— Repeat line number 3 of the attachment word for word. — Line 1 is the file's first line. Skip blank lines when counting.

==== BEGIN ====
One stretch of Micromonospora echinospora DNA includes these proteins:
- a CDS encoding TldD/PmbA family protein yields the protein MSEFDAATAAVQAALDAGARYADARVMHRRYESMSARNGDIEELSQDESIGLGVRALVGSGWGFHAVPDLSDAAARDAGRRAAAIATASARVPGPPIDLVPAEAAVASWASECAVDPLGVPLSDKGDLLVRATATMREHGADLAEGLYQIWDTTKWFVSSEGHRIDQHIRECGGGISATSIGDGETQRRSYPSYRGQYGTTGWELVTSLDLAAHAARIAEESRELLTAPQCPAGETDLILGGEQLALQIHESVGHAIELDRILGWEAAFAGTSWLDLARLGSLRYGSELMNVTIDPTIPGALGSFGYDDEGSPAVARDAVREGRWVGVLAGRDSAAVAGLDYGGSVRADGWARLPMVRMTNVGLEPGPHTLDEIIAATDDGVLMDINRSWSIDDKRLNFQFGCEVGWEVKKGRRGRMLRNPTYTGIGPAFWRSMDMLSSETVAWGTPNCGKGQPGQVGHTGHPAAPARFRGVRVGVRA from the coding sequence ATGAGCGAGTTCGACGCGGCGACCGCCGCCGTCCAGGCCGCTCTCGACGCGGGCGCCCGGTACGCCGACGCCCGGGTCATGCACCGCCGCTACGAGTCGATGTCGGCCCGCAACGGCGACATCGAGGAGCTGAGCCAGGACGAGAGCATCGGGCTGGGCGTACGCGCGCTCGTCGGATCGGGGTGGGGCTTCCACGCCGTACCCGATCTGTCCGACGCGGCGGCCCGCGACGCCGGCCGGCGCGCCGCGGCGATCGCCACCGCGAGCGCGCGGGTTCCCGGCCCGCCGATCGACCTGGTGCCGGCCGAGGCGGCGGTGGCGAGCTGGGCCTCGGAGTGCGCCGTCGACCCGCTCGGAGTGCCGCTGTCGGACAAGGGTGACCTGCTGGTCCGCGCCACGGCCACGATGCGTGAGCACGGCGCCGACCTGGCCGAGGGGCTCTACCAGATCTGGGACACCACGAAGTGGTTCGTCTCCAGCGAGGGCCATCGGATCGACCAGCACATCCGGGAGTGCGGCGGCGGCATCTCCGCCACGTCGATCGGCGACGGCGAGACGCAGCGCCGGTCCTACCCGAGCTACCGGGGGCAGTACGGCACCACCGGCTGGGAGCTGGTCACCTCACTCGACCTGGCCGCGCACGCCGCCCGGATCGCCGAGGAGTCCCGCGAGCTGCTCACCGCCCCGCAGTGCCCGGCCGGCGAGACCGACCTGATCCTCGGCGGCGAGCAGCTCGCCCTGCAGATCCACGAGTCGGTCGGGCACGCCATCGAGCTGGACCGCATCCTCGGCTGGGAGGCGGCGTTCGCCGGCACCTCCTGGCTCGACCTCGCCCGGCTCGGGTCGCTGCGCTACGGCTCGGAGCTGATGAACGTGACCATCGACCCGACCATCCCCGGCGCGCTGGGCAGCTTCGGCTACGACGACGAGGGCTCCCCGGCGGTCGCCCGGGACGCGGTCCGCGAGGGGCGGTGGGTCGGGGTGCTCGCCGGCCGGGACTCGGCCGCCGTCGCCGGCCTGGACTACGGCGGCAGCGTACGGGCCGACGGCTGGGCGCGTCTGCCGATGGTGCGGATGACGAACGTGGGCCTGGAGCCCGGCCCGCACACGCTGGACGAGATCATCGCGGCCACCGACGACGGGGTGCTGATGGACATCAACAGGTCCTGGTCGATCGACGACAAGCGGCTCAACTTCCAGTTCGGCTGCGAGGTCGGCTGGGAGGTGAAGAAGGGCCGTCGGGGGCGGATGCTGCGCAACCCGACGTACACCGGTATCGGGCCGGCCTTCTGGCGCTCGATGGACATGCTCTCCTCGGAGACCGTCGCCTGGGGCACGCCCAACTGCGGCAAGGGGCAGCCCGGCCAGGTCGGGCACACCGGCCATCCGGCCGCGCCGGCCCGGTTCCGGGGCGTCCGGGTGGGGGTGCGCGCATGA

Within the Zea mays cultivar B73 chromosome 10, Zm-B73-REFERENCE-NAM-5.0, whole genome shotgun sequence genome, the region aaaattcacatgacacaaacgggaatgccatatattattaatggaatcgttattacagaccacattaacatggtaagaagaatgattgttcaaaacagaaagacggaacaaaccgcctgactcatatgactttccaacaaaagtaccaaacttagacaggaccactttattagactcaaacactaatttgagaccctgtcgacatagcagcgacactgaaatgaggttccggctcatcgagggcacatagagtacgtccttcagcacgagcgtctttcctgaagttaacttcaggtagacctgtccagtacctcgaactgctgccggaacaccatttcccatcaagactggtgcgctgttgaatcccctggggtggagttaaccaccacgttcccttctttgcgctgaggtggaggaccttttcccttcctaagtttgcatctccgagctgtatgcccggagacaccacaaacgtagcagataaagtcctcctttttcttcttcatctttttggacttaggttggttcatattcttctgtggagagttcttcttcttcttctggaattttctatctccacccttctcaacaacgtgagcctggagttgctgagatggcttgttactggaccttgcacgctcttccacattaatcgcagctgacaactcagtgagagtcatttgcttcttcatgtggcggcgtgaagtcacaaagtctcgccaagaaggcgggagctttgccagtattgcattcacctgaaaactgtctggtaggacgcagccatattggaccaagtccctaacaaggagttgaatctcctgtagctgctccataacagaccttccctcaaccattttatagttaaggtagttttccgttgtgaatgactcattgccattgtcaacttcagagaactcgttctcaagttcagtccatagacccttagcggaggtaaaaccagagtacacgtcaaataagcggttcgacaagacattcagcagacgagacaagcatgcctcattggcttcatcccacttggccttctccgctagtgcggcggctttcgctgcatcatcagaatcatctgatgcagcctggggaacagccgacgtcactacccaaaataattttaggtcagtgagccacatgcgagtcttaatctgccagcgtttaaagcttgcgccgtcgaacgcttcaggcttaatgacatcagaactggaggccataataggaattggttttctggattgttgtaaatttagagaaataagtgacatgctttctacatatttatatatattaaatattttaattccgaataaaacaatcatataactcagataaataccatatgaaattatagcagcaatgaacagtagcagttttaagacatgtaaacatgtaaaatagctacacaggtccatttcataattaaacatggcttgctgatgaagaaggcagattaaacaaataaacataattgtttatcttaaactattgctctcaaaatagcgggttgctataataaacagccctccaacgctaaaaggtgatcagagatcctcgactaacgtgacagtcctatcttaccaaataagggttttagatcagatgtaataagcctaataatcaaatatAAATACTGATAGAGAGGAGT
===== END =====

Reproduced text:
Within the Zea mays cultivar B73 chromosome 10, Zm-B73-REFERENCE-NAM-5.0, whole genome shotgun sequence genome, the region aaaattcacatgacacaaacgggaatgccatatattattaatggaatcgttattacagaccacattaacatggtaagaagaatgattgttcaaaacagaaagacggaacaaaccgcctgactcatatgactttccaacaaaagtaccaaacttagacaggaccactttattagactcaaacactaatttgagaccctgtcgacatagcagcgacactgaaatgaggttccggctcatcgagggcacatagagtacgtccttcagcacgagcgtctttcctgaagttaacttcaggtagacctgtccagtacctcgaactgctgccggaacaccatttcccatcaagactggtgcgctgttgaatcccctggggtggagttaaccaccacgttcccttctttgcgctgaggtggaggaccttttcccttcctaagtttgcatctccgagctgtatgcccggagacaccacaaacgtagcagataaagtcctcctttttcttcttcatctttttggacttaggttggttcatattcttctgtggagagttcttcttcttcttctggaattttctatctccacccttctcaacaacgtgagcctggagttgctgagatggcttgttactggaccttgcacgctcttccacattaatcgcagctgacaactcagtgagagtcatttgcttcttcatgtggcggcgtgaagtcacaaagtctcgccaagaaggcgggagctttgccagtattgcattcacctgaaaactgtctggtaggacgcagccatattggaccaagtccctaacaaggagttgaatctcctgtagctgctccataacagaccttccctcaaccattttatagttaaggtagttttccgttgtgaatgactcattgccattgtcaacttcagagaactcgttctcaagttcagtccatagacccttagcggaggtaaaaccagagtacacgtcaaataagcggttcgacaagacattcagcagacgagacaagcatgcctcattggcttcatcccacttggccttctccgctagtgcggcggctttcgctgcatcatcagaatcatctgatgcagcctggggaacagccgacgtcactacccaaaataattttaggtcagtgagccacatgcgagtcttaatctgccagcgtttaaagcttgcgccgtcgaacgcttcaggcttaatgacatcagaactggaggccataataggaattggttttctggattgttgtaaatttagagaaataagtgacatgctttctacatatttatatatattaaatattttaattccgaataaaacaatcatataactcagataaataccatatgaaattatagcagcaatgaacagtagcagttttaagacatgtaaacatgtaaaatagctacacaggtccatttcataattaaacatggcttgctgatgaagaaggcagattaaacaaataaacataattgtttatcttaaactattgctctcaaaatagcgggttgctataataaacagccctccaacgctaaaaggtgatcagagatcctcgactaacgtgacagtcctatcttaccaaataagggttttagatcagatgtaataagcctaataatcaaatatAAATACTGATAGAGAGGAGT